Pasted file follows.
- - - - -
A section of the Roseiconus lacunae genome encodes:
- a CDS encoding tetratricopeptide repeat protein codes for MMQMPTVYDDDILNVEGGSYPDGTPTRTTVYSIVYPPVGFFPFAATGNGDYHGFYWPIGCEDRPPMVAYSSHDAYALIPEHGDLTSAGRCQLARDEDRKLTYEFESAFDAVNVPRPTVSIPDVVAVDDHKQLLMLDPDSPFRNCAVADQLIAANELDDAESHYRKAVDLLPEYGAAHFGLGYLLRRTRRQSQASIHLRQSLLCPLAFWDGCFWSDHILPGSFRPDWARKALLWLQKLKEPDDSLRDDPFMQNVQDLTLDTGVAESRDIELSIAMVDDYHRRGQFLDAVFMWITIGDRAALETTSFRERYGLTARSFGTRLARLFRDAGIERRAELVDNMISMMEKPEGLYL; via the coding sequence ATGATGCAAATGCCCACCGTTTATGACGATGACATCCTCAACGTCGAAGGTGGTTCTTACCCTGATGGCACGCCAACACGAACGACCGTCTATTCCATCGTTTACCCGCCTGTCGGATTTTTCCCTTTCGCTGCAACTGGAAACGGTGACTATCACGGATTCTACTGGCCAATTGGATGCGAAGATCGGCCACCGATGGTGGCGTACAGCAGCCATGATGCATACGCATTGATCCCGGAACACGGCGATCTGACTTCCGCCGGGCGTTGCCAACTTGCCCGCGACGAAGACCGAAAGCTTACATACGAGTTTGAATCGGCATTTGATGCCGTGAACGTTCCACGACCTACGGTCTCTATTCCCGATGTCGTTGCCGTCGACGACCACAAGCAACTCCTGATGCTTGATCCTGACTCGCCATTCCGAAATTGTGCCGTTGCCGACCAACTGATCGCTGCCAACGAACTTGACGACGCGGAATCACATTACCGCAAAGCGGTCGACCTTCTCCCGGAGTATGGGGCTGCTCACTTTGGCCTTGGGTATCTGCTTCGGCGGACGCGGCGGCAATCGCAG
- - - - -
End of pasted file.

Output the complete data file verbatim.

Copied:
A section of the Roseiconus lacunae genome encodes:
- a CDS encoding tetratricopeptide repeat protein codes for MMQMPTVYDDDILNVEGGSYPDGTPTRTTVYSIVYPPVGFFPFAATGNGDYHGFYWPIGCEDRPPMVAYSSHDAYALIPEHGDLTSAGRCQLARDEDRKLTYEFESAFDAVNVPRPTVSIPDVVAVDDHKQLLMLDPDSPFRNCAVADQLIAANELDDAESHYRKAVDLLPEYGAAHFGLGYLLRRTRRQSQASIHLRQSLLCPLAFWDGCFWSDHILPGSFRPDWARKALLWLQKLKEPDDSLRDDPFMQNVQDLTLDTGVAESRDIELSIAMVDDYHRRGQFLDAVFMWITIGDRAALETTSFRERYGLTARSFGTRLARLFRDAGIERRAELVDNMISMMEKPEGLYL; via the coding sequence ATGATGCAAATGCCCACCGTTTATGACGATGACATCCTCAACGTCGAAGGTGGTTCTTACCCTGATGGCACGCCAACACGAACGACCGTCTATTCCATCGTTTACCCGCCTGTCGGATTTTTCCCTTTCGCTGCAACTGGAAACGGTGACTATCACGGATTCTACTGGCCAATTGGATGCGAAGATCGGCCACCGATGGTGGCGTACAGCAGCCATGATGCATACGCATTGATCCCGGAACACGGCGATCTGACTTCCGCCGGGCGTTGCCAACTTGCCCGCGACGAAGACCGAAAGCTTACATACGAGTTTGAATCGGCATTTGATGCCGTGAACGTTCCACGACCTACGGTCTCTATTCCCGATGTCGTTGCCGTCGACGACCACAAGCAACTCCTGATGCTTGATCCTGACTCGCCATTCCGAAATTGTGCCGTTGCCGACCAACTGATCGCTGCCAACGAACTTGACGACGCGGAATCACATTACCGCAAAGCGGTCGACCTTCTCCCGGAGTATGGGGCTGCTCACTTTGGCCTTGGGTATCTGCTTCGGCGGACGCGGCGGCAATCGCAG